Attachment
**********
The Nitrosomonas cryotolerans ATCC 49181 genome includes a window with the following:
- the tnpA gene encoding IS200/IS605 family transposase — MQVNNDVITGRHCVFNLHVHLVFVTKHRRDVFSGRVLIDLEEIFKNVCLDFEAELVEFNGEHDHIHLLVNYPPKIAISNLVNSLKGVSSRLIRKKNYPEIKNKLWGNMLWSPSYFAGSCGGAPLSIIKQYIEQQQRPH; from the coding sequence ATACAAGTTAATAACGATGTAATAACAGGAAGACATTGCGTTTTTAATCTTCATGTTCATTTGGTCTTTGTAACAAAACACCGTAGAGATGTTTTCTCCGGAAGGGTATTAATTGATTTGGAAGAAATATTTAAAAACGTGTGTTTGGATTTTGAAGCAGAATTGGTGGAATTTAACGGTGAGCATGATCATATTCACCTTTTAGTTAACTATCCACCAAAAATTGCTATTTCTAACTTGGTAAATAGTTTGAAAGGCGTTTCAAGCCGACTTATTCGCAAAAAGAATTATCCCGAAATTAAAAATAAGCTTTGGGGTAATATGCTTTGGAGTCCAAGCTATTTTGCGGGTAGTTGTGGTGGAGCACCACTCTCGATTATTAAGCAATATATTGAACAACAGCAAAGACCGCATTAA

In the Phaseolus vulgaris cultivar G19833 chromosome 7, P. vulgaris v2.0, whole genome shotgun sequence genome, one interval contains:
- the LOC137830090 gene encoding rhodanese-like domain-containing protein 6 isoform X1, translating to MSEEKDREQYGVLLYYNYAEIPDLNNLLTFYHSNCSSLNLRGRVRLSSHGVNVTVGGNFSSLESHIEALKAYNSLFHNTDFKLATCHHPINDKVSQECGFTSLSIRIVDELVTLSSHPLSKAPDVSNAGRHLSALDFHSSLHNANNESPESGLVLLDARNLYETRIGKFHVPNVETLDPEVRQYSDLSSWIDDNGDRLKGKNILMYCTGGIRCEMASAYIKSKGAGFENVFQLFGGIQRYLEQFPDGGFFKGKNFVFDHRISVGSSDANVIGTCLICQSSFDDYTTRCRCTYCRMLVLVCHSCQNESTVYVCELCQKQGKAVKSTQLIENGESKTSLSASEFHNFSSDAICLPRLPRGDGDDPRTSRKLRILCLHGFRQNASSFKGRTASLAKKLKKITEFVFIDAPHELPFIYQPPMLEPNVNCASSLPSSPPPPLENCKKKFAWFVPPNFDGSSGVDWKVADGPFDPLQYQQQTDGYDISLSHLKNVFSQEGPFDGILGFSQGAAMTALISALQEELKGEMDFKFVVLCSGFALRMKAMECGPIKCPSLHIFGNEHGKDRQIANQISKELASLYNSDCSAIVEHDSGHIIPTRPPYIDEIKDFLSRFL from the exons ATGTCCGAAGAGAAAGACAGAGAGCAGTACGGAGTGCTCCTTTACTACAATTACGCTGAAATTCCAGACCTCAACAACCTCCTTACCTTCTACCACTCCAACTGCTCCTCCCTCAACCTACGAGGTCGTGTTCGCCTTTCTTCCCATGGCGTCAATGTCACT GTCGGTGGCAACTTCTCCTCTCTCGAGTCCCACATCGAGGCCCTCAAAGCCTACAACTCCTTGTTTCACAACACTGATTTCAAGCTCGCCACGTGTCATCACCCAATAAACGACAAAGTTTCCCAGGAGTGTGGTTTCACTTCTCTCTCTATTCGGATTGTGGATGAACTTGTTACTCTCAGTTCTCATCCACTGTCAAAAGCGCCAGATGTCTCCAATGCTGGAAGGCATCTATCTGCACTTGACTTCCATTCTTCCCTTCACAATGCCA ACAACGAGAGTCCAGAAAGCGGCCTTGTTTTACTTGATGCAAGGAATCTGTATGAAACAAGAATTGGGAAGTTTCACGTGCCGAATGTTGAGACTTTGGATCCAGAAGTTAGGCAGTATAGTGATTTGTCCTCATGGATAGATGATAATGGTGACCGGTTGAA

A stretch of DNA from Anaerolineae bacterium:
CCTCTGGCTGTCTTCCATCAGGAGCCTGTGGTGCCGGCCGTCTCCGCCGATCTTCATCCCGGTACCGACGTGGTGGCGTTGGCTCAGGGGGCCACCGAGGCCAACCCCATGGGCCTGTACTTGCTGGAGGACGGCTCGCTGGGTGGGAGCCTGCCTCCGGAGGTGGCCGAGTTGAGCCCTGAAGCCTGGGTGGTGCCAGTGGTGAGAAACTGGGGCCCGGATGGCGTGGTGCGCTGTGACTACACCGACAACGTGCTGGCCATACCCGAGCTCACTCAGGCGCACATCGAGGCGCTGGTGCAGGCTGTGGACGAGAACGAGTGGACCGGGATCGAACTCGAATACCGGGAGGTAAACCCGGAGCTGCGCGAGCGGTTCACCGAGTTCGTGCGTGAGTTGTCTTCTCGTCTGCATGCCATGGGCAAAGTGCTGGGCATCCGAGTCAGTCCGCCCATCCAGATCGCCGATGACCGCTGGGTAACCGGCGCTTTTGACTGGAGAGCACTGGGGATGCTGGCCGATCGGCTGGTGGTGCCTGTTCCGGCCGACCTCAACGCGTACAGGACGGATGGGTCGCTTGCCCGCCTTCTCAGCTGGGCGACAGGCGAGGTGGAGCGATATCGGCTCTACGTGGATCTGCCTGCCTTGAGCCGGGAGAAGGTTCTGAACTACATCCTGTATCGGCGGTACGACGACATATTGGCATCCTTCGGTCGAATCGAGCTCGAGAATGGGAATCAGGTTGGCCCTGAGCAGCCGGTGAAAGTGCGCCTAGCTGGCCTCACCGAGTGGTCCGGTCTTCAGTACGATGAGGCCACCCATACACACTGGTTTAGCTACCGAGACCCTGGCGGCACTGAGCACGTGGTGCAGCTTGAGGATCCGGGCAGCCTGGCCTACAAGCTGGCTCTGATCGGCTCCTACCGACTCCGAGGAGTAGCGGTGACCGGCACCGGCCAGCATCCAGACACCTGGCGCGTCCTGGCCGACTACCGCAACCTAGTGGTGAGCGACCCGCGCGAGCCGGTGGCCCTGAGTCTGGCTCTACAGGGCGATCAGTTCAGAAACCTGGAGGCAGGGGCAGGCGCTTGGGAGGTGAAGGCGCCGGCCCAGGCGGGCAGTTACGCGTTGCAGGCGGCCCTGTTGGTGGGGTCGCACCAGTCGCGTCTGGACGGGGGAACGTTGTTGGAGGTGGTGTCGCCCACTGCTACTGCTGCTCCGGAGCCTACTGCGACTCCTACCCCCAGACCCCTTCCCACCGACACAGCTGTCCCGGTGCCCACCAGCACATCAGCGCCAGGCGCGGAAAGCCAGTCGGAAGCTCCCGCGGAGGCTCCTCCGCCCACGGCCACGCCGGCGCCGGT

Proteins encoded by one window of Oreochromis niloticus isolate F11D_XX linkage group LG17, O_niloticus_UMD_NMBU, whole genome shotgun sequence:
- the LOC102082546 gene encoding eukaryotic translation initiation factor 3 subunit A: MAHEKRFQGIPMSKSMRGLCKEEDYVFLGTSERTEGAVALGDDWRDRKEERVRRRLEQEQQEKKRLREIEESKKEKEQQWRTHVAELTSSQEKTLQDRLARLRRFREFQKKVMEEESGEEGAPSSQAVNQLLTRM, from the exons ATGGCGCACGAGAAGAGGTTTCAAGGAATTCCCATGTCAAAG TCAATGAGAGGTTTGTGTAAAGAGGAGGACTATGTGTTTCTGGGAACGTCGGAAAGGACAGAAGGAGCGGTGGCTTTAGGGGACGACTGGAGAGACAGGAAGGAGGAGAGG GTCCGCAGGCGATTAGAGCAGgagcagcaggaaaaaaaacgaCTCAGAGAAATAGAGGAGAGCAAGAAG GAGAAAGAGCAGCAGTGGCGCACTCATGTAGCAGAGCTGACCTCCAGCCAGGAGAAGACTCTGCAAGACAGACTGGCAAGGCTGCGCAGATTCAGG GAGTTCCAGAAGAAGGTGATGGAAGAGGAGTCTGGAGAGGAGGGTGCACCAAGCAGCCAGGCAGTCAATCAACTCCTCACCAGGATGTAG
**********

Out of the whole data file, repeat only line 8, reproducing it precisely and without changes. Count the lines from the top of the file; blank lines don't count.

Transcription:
- the LOC102082546 gene encoding eukaryotic translation initiation factor 3 subunit A: MAHEKRFQGIPMSKSMRGLCKEEDYVFLGTSERTEGAVALGDDWRDRKEERVRRRLEQEQQEKKRLREIEESKKEKEQQWRTHVAELTSSQEKTLQDRLARLRRFREFQKKVMEEESGEEGAPSSQAVNQLLTRM, from the exons ATGGCGCACGAGAAGAGGTTTCAAGGAATTCCCATGTCAAAG TCAATGAGAGGTTTGTGTAAAGAGGAGGACTATGTGTTTCTGGGAACGTCGGAAAGGACAGAAGGAGCGGTGGCTTTAGGGGACGACTGGAGAGACAGGAAGGAGGAGAGG GTCCGCAGGCGATTAGAGCAGgagcagcaggaaaaaaaacgaCTCAGAGAAATAGAGGAGAGCAAGAAG GAGAAAGAGCAGCAGTGGCGCACTCATGTAGCAGAGCTGACCTCCAGCCAGGAGAAGACTCTGCAAGACAGACTGGCAAGGCTGCGCAGATTCAGG GAGTTCCAGAAGAAGGTGATGGAAGAGGAGTCTGGAGAGGAGGGTGCACCAAGCAGCCAGGCAGTCAATCAACTCCTCACCAGGATGTAG